By Clint Thompson
Vidalia onion producers have begun harvesting the early maturing varieties this year, and Chris Tyson is excited about the potential of this year’s crop.
“The Vidalia onion crop definitely looks favorable this year. We are anticipating a quality harvest,” said Tyson, University of Georgia Cooperative Extension area onion agent at the Vidalia Onion and Vegetable Research Center in Lyons, Georgia. “Frequent and heavy rains created some adverse conditions earlier in the season, but growers have managed their crop well. They’ve done a great job managing their fertility and fungicide programs despite the weather.”
Growers started harvesting their earliest varieties in the beginning of April. The peak of harvest will occur near the end of the month.
There is optimism despite some localized outbreaks of downy mildew disease in the Vidalia Onion zone in Southeast Georgia, according to Bhabesh Dutta, UGA Extension vegetable plant pathologist. Severe and widespread cases have not been reported. He warns, however, things can change quickly with respect to infections in newer areas, as harvests continue to ramp up over the next few weeks.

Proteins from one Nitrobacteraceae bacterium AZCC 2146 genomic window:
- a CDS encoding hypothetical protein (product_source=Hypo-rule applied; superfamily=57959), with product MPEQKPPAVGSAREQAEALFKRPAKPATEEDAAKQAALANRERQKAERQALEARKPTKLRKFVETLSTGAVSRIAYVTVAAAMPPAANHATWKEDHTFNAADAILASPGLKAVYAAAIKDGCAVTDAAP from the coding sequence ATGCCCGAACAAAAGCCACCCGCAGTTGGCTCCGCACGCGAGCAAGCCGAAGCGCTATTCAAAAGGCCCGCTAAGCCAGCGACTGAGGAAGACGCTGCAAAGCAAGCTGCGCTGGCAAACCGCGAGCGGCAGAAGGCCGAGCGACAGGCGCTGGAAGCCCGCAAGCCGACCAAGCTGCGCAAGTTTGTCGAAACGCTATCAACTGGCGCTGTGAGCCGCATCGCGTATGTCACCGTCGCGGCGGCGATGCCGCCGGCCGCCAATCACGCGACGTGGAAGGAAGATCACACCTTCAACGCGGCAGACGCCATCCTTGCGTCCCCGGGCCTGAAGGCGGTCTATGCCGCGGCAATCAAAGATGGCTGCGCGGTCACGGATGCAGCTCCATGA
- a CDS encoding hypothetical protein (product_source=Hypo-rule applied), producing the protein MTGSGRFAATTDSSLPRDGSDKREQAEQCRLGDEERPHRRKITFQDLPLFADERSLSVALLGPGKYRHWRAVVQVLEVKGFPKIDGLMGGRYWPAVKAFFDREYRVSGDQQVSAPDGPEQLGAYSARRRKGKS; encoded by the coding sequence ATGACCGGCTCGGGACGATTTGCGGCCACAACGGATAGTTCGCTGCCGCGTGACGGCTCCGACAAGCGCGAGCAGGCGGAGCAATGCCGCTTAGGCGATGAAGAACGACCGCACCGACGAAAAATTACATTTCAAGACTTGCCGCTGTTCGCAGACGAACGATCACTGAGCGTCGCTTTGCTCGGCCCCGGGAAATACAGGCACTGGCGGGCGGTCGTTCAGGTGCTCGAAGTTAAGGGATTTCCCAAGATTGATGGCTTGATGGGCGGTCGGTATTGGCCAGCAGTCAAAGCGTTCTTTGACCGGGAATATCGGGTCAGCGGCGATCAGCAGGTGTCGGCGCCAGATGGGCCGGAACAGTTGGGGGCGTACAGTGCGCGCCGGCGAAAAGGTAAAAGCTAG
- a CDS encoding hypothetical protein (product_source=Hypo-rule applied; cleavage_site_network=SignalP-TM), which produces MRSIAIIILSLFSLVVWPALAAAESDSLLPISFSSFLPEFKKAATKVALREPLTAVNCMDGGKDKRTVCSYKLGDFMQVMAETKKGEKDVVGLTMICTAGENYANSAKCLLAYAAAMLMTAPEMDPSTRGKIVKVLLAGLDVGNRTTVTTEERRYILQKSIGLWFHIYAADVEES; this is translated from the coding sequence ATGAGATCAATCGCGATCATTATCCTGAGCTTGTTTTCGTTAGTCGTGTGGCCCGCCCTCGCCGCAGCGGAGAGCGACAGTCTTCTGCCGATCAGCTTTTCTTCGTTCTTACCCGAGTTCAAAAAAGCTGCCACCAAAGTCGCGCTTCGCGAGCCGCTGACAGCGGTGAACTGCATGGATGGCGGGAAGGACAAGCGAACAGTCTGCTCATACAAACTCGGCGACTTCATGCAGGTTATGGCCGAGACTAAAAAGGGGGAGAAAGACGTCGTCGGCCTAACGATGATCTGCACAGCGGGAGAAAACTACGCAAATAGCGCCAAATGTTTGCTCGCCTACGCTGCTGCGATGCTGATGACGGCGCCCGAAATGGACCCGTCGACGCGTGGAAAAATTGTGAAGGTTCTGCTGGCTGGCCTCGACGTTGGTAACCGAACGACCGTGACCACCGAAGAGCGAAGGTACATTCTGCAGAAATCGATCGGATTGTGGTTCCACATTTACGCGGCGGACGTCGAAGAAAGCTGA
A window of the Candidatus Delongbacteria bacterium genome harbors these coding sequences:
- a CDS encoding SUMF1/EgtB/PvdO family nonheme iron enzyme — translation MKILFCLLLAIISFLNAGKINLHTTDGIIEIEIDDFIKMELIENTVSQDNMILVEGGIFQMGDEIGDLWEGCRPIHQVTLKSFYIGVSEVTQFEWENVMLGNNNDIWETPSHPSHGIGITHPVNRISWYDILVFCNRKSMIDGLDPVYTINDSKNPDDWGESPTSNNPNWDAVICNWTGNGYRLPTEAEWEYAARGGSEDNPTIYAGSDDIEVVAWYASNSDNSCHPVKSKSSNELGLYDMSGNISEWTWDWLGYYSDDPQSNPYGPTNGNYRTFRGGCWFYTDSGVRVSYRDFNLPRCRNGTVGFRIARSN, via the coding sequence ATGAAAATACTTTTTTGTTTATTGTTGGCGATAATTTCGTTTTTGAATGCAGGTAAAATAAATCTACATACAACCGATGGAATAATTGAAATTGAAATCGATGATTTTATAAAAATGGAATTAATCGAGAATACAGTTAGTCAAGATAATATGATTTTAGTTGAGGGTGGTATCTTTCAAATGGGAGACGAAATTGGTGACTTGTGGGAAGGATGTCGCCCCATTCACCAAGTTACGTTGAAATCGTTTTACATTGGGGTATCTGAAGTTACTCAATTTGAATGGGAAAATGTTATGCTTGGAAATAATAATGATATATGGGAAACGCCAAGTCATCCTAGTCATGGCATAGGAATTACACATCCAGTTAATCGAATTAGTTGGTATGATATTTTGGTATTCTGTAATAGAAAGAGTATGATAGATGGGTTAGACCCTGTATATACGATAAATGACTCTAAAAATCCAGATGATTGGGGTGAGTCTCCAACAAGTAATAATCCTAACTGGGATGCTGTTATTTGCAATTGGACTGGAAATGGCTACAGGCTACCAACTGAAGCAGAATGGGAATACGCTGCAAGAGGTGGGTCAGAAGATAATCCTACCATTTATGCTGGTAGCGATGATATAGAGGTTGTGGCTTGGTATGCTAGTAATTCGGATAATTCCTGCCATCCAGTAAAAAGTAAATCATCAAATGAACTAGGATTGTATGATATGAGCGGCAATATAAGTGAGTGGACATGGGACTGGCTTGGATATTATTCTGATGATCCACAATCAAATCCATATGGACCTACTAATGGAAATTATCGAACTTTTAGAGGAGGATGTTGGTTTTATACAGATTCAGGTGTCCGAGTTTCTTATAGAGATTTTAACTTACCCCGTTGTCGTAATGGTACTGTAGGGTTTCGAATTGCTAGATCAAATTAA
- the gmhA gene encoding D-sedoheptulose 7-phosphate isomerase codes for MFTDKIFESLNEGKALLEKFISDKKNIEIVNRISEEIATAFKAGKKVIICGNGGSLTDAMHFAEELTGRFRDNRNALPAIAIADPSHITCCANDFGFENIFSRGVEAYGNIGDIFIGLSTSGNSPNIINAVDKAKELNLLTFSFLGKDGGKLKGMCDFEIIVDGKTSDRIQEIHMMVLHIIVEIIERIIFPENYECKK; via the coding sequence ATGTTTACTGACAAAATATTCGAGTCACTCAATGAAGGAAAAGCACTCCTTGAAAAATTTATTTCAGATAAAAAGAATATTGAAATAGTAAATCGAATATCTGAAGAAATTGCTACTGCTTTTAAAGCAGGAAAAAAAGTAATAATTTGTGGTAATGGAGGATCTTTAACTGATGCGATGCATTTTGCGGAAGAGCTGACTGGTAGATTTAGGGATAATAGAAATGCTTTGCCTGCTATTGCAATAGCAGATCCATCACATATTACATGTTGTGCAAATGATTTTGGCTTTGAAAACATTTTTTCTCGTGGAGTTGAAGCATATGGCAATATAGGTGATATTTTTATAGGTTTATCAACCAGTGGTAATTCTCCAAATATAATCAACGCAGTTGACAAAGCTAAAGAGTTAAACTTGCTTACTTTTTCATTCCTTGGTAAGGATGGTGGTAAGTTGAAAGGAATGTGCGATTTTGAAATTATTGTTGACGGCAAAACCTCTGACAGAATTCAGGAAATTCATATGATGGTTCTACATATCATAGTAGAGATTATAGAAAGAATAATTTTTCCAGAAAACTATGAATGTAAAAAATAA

“This all depends on how diligently our growers monitor their crops for initial infection and how aggressive they are on their protective fungicide spray schedules,” Dutta said. “Our onion growers have been on top of their game for the most part with respect to timely protective fungicide sprays. This in combination with some warm, clear weather may help reduce the onset or severity of downy mildew.”
Dutta said the first symptoms of downy mildew occur on older leaves as light green to pale yellow, which turn to tan and brown as the lesion ages. In Georgia, early symptoms can be diamond-shaped lesions that are mottled with pale and green areas interspersed. As colonization progresses, lesions may girdle the entire leaf. This could cause the total collapse of leaf tissues. Infected bulbs are reduced in size and typically don’t store well. In severe cases, 100% yield losses have been reported.
“Although bulb symptoms are rare to none, foliar infection and secondary pathogen colonization result in bulbs that are reduced in size and more often with internal rot,” Dutta said. “Healthy appearing bulbs from a downy mildew-infected crop do not store well and can get often discarded due to the internal rot.”